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Stranded: A Memoir by HP Moore

Writing.ie | Magazine | Mining Memories | Tell Your Own Story
Hugh Moore

H.P. Moore

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When the incoming tide threatened to reach the car, we decided it was high time to end our pleasant afternoon on the beach.

We packed up our belongings, piled in, closed the doors and I reached for my keys. Pockets empty, keys were nowhere to be found.

After ransacking the car we climbed out and began a frantic search of the surrounding area, scrabbling through the sand. Nothing. We alerted the several families sitting nearby, all of whom graciously joined in the search, to no avail.

It was early August, our three eldest were at the Gaeltacht or visiting cousins, we couldn’t bear to part with all of them, so we had kept twelve year old daughter No 4 at home in Malahide. After a couple of days dearly beloved found she could not cope with the near-empty house any longer so, on a whim, we took off for a few days impromptu touring holiday. After hurriedly throwing a few clothes into a bag we tossed a coin and headed north on the Belfast Road with no plans. Our Northern Ireland odyssey began with swift passage through Balbriggan, Drogheda and Dundalk.

Before crossing the border at Newry we took a right and moseyed along the coast looking for somewhere to soak up the sunshine and found a perfect drive-on beach on which to enjoy the balmy August afternoon.

“Can you remember where you left them?” asked dearly beloved.

“If I knew that they wouldn’t be lost”, I explained through gritted teeth.

Like a terrier with a bone the question was pursued, “when did you last have them?”

Pretending not to hear, I turned to gauge the threat of the approaching tide.

No 4 and I set off down the beach where we had rambled earlier, working to a grid pattern like the search for the Titanic. Several passes up and down the strand revealed nothing. Over an hour went by fruitlessly when we slouched back to the car.

The tide lapped against the front wheels.

The other families had moved their cars to higher ground, or gone home.

Dearly beloved had an epiphany.

“I know, let’s pray to St Anthony, he finds things for people.”

“ Yeah, right,” under my breath.

“What did you say?”

“I said, that’s a great idea, why don’t you do that?”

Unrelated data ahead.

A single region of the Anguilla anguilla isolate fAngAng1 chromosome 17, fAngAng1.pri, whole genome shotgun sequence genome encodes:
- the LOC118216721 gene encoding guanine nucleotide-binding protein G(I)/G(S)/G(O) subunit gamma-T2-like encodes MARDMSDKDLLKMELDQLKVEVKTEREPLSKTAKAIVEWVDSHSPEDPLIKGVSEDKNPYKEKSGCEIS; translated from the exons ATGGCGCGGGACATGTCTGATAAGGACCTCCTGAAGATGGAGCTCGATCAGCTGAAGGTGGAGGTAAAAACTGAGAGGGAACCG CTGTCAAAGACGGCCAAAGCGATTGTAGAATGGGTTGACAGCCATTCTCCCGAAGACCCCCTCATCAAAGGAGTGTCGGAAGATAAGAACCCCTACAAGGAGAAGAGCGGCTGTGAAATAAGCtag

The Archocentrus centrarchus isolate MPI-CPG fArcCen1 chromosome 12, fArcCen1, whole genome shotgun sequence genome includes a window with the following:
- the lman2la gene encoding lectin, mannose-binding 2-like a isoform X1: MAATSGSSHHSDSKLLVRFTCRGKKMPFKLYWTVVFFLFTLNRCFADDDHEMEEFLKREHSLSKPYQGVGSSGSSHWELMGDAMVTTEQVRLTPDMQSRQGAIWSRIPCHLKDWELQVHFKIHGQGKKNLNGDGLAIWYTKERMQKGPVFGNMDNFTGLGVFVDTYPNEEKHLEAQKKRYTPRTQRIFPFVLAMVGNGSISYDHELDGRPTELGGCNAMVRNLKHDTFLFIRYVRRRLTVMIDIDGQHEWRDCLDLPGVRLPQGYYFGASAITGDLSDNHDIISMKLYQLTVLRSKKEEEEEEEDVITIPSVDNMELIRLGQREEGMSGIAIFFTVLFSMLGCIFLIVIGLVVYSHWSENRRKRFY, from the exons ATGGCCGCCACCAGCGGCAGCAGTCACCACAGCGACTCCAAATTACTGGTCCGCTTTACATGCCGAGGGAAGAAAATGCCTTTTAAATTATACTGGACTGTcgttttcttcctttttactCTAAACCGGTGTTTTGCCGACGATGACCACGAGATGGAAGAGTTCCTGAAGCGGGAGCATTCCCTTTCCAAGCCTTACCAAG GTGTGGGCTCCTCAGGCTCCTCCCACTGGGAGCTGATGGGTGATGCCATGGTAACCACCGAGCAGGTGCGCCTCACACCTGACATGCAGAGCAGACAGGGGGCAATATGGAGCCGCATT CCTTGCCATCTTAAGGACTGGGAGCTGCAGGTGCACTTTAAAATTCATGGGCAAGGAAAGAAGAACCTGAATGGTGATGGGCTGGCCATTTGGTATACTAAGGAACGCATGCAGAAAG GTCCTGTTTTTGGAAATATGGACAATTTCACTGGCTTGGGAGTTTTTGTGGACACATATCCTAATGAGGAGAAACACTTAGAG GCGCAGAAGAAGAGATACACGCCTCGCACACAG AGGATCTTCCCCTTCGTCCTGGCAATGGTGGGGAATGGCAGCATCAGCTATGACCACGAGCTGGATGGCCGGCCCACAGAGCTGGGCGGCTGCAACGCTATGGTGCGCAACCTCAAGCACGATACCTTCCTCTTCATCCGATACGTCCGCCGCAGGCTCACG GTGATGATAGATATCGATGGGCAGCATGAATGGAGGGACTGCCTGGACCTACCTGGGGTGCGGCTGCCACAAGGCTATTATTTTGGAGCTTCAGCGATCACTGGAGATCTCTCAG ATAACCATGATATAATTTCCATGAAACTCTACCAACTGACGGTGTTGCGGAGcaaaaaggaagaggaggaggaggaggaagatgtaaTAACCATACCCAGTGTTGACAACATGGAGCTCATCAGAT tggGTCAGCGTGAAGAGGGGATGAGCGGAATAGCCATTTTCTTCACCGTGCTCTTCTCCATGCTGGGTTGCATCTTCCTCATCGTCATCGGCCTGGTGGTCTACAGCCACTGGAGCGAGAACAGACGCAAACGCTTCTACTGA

“I mean all of us.”

I didn’t know whether to laugh or cry.

What option do I have? At this point I would have put my faith in the local witch-doctor.

We moved to higher ground and sat crosslegged in a little circle, three of us, holding hands. We watched as the water started to lap higher against the wheels.

Dearly beloved looked at me, “Well?”

“Well what?”

“Well, say it, close your eyes and say, please St Anthony…”

I shut my eyes. “Please St Anthony…”

Jesus, Mary and Joseph, what have I been reduced to?

“Would you mind telling me, how this works? How does he tell you where they are? I mean, does he come striding out from the sand dunes in his robe and sandals, shaking the keys in the air?”

“Don’t be silly— oh ye of little faith… now, say please St Anthony, if you find my keys…”

“Please St Anthony, if you find my keys…”

“Go on, promise him money.”

I squirmed.

“Please St Anthony, if you find my keys I promise to give you five pounds.”

“Ah for God’s sake, where are you going with your five pounds? He couldn’t be bothered finding your keys for a fiver”.

“Ok, ok…, please St Anthony, if you find my keys I’ll give you ten pounds.”

“Well, that’s better, still a bit on the stingy side, but it might do.”

I prepared myself for the bolt of lightning. Nothing happened.

We sat in silence, maybe he doesn’t think it’s enough, I thought, or worse, maybe he noticed my scepticism and doesn’t trust me to cough up.

With a deep sigh I relaxed and racked my brain to remember every step I had taken since we arrived on the beach.

A fleeting memory popped into my head. I jumped up, grabbed No 4 and hurried off down the beach, again. On our first stroll we had come across a steep grassy slope and decided to explore further. An open gate at the top led to a large meadow of tall grass about to be turned into hay. We retraced our steps and walked a few yards into the field, just as we had done earlier and there were my keys, glistening in the sunlight, half hidden in the long grass.

“What did I tell you?” exclaimed dearly beloved when we returned in triumph.

We promptly left the beach without getting our feet wet and pulled into the carpark of the Ballymascanlon Hotel for a cup of tea and a scone to settle our nerves.

Reception was a large hatch in the foyer wall, it was momentarily vacant. I leaned over the counter to look for someone and there it was, I couldn’t believe it, a St Anthony collection box.

No 4 followed my gaze, her eyes popped, she looked up and recognised my hesitation.

”Ah c’mon Dad, you promised.”

I pulled out my wallet, the smallest was a twenty. I folded it carefully and pushed it through the slot. A bargain at that price.

(c) HP Moore

About the author

I live at Howth harbour with my darling wife; we get great pleasure from the grandchildren dropping in unannounced at all hours of the day and night.

I should have retired a few years ago, but I get so much enjoyment from my small business that I can’t bring myself to leave it for the moment.

After attempting to write a novel many years ago I became overwhelmed by the effort and it’s lying on the shelf, work-in-progress, all this time later. Maybe one day I will get back to it, when I retire.

I love short stories. I have been trying to write a few for years. The first lockdown was a blessing, I took my writing seriously for the first time and have now produced half a dozen stories I am almost happy with. I’m afraid I can’t stop myself from nibbling away at them incessantly.

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